Game industry projections – 2005 to 2010

Short Sunday post – just some Very Important Data:

Total global game software market:
$23.1 billion in 2005
$35.4 billion in 2010
Compound Annual Growth Rate 8.9%

Mobile game software 2005 $1.67 billion
Mobile game software 2010 $6.5 billion
Compound Annual Growth Rate 31.2%

PC online game software 2005 $3.2 billion
PC online game software 2010 $9.1 billion
Compound Annual Growth Rate 23.2%

Console online game software 2005 $0.26 billion
Console online game software 2010 $2.95 billion
Compound Annual Growth Rate 62.5%

Handheld game software 2005 $3.84 billion
Handheld game software 2010 $2.7 billion
Compound Annual Growth Rate -6.8%

PC retail game software 2005 $3.1 billion
PC retail game software 2010 $2.7 billion
Compound Annual Growth Rate -2.7%

Console game software 2005 $11.0 billion
Console game software 2010 $11.4 billion
Compound Annual Growth Rate 0.7%

Online gaming drilldown:

2010 long session market (eg MMOs) $4.82 billion
Compound Annual Growth Rate 26%

2010 mid session market $4.72 billion
Compound Annual Growth Rate 29%

2010 short session market (eg casual games) $2.5 billion
Compound Annual Growth Rate 34%

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10 thoughts on “Game industry projections – 2005 to 2010

  1. gaminghobo says:

    Some interesting figures there. Just out of interest are these your own projections or is there another source?

  2. theschwartz says:

    I extracted and reformatted the data from content on MMOGCHARTS.COM. It’s projections from majorly expensive and credible gaming industry analysts, not from me. 🙂

  3. […] So we see how amazing the data is – and the social phenomenom is – around user-created content at Wikipedia and MySpace and YouTube and Yahoo! Answers. And if you’re here, you probably know how amazing the data is on games and gaming. […]

  4. […] Check out these projections for the casual games he’s talking about: The compound growth rate per year for the online short session market (eg casual games) is projected to be 34% per year, every year, from 2005 through 2010. […]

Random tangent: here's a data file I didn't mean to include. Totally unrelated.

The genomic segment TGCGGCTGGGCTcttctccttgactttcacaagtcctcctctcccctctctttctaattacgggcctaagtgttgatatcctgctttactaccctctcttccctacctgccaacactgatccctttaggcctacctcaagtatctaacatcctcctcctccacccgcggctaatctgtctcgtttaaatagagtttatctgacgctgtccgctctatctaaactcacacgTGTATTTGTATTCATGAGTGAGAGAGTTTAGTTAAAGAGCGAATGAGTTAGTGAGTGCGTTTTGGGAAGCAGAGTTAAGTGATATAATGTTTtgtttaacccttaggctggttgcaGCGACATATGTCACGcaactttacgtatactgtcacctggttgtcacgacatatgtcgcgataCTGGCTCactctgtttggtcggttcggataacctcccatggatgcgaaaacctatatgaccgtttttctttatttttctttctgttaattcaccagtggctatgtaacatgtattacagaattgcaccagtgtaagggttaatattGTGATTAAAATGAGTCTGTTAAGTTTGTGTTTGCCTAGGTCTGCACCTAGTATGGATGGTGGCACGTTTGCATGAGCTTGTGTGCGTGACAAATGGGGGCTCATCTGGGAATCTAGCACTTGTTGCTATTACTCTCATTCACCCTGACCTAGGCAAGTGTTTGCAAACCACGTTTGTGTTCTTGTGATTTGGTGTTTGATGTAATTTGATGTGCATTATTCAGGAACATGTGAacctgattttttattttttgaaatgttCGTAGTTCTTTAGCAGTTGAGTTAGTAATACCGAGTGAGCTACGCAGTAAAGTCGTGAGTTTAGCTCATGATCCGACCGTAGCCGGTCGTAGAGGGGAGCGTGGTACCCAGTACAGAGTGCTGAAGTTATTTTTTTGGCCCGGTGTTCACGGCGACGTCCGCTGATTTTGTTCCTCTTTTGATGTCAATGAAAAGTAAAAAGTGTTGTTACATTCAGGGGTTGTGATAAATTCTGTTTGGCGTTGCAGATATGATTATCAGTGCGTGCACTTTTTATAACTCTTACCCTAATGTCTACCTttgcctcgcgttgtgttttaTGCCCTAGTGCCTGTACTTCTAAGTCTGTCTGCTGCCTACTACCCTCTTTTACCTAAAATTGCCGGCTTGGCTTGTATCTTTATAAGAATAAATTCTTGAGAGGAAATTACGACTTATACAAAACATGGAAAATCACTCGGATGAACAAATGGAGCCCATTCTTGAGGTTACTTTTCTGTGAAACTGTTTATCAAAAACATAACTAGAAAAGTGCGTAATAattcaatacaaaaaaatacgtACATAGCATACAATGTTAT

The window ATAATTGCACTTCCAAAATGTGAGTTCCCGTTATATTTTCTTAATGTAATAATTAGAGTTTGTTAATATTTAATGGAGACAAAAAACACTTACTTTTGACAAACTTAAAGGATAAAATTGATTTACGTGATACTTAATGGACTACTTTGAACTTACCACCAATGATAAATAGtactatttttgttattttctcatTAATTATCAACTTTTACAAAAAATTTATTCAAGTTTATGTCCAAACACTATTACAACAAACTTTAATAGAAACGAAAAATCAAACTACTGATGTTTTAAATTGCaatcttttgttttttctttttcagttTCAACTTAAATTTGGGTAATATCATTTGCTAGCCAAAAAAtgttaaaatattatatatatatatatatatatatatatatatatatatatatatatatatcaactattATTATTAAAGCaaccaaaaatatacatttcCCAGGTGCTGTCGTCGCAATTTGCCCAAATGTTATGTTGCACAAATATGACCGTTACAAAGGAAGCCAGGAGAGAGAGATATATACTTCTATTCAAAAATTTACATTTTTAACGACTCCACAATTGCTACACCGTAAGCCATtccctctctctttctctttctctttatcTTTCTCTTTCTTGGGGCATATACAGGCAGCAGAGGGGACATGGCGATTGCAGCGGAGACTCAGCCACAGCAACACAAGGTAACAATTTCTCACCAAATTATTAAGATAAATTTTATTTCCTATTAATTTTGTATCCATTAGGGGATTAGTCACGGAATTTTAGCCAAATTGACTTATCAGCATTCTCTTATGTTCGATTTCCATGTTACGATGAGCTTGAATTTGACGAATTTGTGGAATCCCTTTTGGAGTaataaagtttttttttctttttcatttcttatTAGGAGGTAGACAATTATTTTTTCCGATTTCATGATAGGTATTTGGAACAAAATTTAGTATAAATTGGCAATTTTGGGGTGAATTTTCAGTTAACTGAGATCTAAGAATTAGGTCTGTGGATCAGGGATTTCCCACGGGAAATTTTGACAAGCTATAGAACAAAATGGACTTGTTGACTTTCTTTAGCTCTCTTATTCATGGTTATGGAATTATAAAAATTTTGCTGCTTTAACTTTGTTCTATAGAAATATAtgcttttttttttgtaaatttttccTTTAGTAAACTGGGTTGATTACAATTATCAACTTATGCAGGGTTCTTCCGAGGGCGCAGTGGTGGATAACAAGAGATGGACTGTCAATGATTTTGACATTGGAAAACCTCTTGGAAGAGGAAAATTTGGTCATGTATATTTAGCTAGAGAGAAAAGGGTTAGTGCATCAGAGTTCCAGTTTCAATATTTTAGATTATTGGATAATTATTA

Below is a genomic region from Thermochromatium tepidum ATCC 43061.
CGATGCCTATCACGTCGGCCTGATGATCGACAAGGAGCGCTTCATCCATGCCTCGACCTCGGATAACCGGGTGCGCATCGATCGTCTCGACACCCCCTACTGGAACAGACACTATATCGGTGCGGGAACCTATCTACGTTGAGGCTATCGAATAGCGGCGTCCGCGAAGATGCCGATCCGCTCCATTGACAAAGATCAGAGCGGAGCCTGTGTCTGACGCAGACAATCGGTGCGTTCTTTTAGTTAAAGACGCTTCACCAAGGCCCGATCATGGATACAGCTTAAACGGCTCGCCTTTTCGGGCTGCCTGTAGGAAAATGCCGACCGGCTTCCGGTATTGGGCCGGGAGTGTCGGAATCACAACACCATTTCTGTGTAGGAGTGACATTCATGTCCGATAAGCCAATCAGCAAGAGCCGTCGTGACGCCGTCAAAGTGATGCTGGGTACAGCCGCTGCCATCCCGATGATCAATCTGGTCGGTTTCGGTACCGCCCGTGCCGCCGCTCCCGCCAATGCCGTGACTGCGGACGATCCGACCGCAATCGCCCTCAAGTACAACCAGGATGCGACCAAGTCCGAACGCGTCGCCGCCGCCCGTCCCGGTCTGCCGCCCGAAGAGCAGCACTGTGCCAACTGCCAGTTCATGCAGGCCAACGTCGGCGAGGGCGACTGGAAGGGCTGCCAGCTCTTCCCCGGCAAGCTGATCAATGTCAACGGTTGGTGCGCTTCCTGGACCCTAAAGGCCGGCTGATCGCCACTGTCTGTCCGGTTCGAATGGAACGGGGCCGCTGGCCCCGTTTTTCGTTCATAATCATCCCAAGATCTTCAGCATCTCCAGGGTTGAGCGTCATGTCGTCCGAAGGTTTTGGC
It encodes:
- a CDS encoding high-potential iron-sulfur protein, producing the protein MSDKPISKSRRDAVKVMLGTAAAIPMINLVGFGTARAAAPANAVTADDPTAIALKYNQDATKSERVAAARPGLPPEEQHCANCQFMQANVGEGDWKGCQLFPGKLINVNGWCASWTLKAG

5. […] In the last few days, lots of articles are coming on on this topic, based mainly on the results of Nielsen Interactive Entertainment’s annual study. The Hollywood Reporter has the best coverage I have found, in Online gaming attracts more women than men (Nielsen study tracks booming genre). I’ll quote lots of highlights below, but before I do, I want to also quote from a previous blog entry of my own, since the two sets of data combine in ways that are REALLY interesting and important. From Game industry projections – 2005 to 2010: […]

  6. […] Other data demonstrates how ironic this decline in computer science is. For instance, computer and video game software sales have more than doubled between 1996 and 2005, and are projected to increase a further 50% from 2005 to 2010. A recent study by Nielsen is particularly stunning: 64% of all players of online games are women. Clearly, then, the lack of undergraduate interest is much more specific to Computer Science as a profession than it is to general usage of computer technology, or specific interest in computer games. Both points are most clearly true for women. […]

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  8. digger says:

    I am particularly interested in the Console online game sales projections, and I can’t find them anywhere but in your blog. Can you please give more detail on where those came from? thank you.

  9. theschwartz says:

    Check out http://mmogchart.com. In the June 15th, 2006 entry on his home page he discusses and links to a Blizzard presentation, on file with and publicly available from the federal Securities and Exchange Commision. You’ll find similar data there – from a very credible source?

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